The Guinea Pig Diaries

This week I read A.J. Jacob’s The Guinea Pig Diaries, an account of an experimental life. I appreciate Jacobs’ candour and playfulness with his subjects, which range in this book through honesty, outsourcing, fame, gender roles, rationality, unitasking and civility. The very personal accounts are funny, insightful and accessible. What I was most excited about throughout the book, however, was the experimentation.

I’ve been following the quantified self movement, lifehacking communities and other venues for personal experimentation for years, and have conducted my own experiments for nearly as long. Though Jacobs’ approach is different, I have a lot of respect for the way he has approached so many things he has written about. There is tremendous virtue in testing lifestyles.

On a mission to understand the mysteries of modern life – from love to work to fame – I became a human guinea pig. I immersed myself in a series of radical lifestyle experiments. I changed the way I thought, talked and looked. I followed old wisdom and new science. I saw the world from the eyes of a woman. I followed the wisdom of George Washington. I outsourced my life. I engaged, I’m afraid to say, in public nudity. (Not all at the same time).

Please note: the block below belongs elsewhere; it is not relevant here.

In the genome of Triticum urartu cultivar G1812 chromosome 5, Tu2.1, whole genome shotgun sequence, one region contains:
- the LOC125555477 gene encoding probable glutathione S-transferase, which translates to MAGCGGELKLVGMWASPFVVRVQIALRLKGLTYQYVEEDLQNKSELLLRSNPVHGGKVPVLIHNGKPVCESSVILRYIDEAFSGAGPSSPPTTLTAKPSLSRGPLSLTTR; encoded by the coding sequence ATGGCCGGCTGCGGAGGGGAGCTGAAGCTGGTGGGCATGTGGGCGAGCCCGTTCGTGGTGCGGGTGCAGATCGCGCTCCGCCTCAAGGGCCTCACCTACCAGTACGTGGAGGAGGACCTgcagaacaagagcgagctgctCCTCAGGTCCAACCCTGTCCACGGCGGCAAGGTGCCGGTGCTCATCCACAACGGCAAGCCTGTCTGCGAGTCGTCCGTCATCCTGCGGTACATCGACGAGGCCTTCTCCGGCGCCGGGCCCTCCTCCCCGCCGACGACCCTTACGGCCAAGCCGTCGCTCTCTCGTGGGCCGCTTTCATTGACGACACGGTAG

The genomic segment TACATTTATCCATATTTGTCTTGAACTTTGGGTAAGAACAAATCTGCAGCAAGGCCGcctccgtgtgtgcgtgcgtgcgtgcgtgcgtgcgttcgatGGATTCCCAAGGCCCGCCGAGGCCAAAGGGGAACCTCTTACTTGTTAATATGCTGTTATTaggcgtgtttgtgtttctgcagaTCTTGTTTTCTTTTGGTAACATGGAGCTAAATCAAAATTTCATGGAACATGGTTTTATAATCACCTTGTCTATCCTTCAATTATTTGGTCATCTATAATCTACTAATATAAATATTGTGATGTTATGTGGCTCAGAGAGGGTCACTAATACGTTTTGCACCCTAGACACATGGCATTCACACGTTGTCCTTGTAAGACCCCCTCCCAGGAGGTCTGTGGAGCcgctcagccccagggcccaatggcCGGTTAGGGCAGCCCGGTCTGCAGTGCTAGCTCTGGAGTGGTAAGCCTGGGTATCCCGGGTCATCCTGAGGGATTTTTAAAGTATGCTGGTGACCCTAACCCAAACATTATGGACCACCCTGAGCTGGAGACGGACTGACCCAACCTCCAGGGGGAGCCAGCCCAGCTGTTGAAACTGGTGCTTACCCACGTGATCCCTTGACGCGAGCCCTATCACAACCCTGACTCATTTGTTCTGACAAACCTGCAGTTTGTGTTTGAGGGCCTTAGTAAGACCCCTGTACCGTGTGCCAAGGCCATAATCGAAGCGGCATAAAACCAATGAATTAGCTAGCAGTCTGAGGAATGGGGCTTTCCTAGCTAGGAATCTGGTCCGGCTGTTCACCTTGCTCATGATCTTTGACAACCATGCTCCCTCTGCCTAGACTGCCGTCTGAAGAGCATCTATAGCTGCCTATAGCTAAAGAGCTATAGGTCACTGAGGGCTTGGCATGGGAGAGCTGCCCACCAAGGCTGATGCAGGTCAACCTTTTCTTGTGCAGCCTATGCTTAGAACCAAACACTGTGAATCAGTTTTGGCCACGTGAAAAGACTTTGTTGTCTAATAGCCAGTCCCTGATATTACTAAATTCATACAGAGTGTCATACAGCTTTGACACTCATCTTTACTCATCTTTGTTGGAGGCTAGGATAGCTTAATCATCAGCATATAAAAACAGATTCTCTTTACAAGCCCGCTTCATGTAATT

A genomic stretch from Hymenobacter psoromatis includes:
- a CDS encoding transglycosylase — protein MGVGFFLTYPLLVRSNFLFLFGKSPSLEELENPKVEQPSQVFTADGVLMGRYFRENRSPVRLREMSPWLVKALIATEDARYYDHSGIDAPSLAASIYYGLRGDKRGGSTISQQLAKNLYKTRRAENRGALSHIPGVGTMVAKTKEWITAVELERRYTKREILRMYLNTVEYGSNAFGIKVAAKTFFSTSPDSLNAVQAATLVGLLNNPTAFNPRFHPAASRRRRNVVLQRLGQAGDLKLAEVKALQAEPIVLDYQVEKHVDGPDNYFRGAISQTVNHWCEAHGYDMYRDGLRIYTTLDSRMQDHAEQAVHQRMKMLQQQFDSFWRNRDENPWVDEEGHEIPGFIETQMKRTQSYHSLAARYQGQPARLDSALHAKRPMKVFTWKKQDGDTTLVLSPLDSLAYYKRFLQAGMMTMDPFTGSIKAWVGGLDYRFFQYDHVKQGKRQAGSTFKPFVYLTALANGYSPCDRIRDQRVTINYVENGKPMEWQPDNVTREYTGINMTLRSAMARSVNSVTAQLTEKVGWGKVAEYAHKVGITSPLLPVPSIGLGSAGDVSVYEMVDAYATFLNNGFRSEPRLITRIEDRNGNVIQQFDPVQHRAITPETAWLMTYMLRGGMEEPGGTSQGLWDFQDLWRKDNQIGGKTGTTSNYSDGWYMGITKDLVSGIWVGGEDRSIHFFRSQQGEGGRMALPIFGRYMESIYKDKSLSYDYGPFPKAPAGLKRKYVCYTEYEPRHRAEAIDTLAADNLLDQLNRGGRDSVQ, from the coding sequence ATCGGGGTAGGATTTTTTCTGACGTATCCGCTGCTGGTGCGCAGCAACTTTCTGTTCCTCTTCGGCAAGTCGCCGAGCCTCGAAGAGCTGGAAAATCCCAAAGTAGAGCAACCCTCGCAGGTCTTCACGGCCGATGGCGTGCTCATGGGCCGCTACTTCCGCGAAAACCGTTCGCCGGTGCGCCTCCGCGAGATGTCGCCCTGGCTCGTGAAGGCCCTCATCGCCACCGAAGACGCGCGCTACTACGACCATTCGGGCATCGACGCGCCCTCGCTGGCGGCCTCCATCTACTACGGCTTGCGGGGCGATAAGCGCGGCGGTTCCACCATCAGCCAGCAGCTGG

These experiments wreaked havoc on my life, and drove both my wife and me to the brink of insanity, but also gave me fascinating insights.

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